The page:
How do I define cheating in my non-monogamous relationship?


I am a 22yo male wolf in a polyamorous triad with two wonderful mates, a 19yo male fox and a 24yo female vixen. We all identify as bisexual. Lately, we’ve dealt with some infidelity problems, and we’ve been able to work through it, but I think we’re all a little confused about expectations given that we are in a non-monogamous relationship. How should we define what cheating is, given that we have more than one mate as it is?

Received via e-mail (name withheld)


First off, it's a really great sign that you are asking for help with this and sticking with each other. That is a sign that you love each other very much and are willing to forgive some mistakes when the intention was not to hurt one another. So, congratulations on having such an awesome relationship and such a great starting point!

Now, as you’ll hear me say frequently on the podcast and advice column, asking “What does that mean for you?” about important terms such as “cheating” is really key to avoiding mismatched expectations that can cause people to get hurt.

Different individuals will draw the line for what constitutes cheating at different places. Is sexting cheating? Maintaining a Twitter after-dark account? Engaging in role play online? Participating in BDSM activities? Is permission required first, or is disclosure sufficient? Is having penetrative sex cheating, but perhaps not mutual pawing/masturbation? Is it cheating to go bare with someone else, but perhaps not if protection is used? You and your mates will need to sit down with each other and work out what your comfort level is surrounding each of these activities.

Now, you don’t really say whether your triad is closed (polyfidelitous) or open, and that can make a big difference as to where the cheating line gets drawn as well. If you’re in a closed triad, cheating probably includes having sexual contact with anyone outside of the triad without discussing it with the triad first and getting everyone’s consent. Of course, whether that sexual contact need to be in person to be cheating, or whether online role play or sexting would also be, is something you all would need to discuss.


The most general definition I can give you for cheating that will work in any situation within a non-monogamous, polyamorous relationship (or a monogamous relationship for that matter) is the following: Violating a relationship agreement that pertains to sexual or emotional intimacy. Any time you violate such an agreement, you are cheating. Of course, you need to have such agreements first, and that’s where the “What does cheating mean for you?” conversation comes in.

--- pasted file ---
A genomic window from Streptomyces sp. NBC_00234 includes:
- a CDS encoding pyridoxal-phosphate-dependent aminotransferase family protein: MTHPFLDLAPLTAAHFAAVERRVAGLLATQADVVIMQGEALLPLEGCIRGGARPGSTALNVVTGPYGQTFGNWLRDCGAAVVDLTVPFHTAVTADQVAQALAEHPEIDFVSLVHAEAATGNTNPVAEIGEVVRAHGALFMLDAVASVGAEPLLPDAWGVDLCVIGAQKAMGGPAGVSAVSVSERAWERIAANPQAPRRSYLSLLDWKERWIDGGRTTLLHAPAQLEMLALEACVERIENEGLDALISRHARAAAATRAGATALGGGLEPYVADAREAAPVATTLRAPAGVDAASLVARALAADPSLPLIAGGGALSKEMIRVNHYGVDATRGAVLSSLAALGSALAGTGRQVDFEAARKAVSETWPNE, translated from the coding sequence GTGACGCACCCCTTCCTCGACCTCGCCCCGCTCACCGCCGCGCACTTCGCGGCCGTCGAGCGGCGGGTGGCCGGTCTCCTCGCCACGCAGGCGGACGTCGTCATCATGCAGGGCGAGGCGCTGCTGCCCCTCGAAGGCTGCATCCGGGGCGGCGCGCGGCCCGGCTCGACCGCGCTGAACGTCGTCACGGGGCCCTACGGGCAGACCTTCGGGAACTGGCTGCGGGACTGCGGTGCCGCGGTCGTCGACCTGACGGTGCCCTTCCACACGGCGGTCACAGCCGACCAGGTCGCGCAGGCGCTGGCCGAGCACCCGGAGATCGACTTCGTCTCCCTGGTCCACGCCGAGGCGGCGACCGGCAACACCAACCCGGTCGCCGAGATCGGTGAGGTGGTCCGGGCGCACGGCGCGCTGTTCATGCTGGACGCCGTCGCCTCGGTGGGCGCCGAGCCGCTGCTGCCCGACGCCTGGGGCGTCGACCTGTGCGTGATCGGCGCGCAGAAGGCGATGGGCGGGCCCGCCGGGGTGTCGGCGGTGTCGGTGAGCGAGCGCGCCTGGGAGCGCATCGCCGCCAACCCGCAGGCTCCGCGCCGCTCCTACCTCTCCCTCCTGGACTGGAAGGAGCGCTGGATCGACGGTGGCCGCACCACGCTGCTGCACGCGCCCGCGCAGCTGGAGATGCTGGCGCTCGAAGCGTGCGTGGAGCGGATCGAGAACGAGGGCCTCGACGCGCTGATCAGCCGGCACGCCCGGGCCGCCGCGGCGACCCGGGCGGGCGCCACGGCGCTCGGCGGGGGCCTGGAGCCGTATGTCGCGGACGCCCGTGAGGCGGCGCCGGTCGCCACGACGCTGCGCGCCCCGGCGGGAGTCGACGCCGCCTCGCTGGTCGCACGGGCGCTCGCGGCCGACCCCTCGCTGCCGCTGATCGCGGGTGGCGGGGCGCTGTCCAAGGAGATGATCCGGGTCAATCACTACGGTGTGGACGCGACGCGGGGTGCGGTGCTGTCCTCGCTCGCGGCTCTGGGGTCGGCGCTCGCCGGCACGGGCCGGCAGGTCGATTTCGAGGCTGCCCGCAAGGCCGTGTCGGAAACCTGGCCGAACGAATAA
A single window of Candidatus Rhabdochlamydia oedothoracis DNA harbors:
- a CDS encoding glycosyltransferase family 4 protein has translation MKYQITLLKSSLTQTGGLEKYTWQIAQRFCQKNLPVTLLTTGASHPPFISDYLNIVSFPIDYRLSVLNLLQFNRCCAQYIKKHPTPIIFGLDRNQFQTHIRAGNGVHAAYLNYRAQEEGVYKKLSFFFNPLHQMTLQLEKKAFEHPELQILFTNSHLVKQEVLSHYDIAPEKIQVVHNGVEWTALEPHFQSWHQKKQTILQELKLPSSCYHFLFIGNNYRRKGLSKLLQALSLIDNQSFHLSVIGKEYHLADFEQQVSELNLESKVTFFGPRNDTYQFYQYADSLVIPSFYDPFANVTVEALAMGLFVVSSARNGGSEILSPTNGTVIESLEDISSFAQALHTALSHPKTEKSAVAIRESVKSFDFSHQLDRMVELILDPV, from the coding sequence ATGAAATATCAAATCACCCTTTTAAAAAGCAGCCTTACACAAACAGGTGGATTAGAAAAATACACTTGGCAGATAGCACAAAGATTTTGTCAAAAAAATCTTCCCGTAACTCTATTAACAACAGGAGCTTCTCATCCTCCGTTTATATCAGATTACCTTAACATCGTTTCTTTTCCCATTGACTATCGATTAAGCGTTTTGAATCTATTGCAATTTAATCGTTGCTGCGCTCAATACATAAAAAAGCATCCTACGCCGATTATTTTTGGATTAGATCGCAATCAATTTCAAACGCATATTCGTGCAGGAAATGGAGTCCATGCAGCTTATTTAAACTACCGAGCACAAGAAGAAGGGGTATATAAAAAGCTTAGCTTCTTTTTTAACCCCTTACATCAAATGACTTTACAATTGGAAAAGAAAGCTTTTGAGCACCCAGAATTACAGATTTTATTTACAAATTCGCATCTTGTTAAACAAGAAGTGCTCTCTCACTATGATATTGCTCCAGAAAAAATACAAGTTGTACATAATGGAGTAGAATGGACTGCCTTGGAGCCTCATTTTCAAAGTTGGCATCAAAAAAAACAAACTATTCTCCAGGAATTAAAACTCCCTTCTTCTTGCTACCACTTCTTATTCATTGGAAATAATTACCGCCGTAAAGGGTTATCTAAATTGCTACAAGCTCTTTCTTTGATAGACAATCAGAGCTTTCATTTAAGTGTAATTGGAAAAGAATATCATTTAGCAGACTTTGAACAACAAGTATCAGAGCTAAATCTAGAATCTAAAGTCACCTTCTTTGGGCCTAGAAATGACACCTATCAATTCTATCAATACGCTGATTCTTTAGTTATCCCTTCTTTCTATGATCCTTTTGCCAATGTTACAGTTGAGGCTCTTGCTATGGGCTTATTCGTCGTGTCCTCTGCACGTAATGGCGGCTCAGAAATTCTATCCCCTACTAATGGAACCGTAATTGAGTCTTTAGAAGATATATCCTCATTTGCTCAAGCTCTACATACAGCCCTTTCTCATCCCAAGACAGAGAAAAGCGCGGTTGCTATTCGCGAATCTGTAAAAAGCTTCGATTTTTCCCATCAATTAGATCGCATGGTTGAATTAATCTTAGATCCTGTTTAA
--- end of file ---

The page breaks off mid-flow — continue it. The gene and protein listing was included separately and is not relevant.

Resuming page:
Cheating could be having sex without getting permission first or disclosing it to one’s mates, or even masturbating if you have an agreement not to climax without each other. If you have agreed not to flirt or post sexual images or sext outside of the relationship, any of those activities could be cheating. If emotional or romantic intimacy is where you draw the line, rather than physical intimacy, then having a deeply personal, intimate conversation with another person could constitute cheating, especially if such a conversation is not openly talked about or disclosed.

At the end of the day, cheating is a result of poor communication, dishonesty, and lies of omission. When your relationship is built on a foundation of trust, honesty, open communication, and full disclosure, cheating will not be able to thrive. Keeping secrets from your mates in the name of “privacy” and being intimate with others behind their backs is insidious, and this behavior will create guilt within you that you will likely externalize as resentment and anger towards your mates. Intimacy within your relationship will then suffer, and your relationship with your mates will crumble in a vicious cycle of resentment, rationalization, and cheating. This is a very sad way for a relationship to end, so communicate well, disclose your activities, follow your relationship agreements, and make sure everyone is on the same page, and you all will be happier and more secure in your relationship as a result.


Hope that helps! If you have any follow up questions or comments, please let us know via our contact page. 



Viro the Science Collie

Viro Science Collie is a PhD virologist and medical writer, experienced in teaching, technical communication, and writing for the public. He has been active in the furry community since 2012 and has been happily and ethically non-monogamous for much of that time. His interests include non-traditional relationship structures, technology, biological science, and tennis.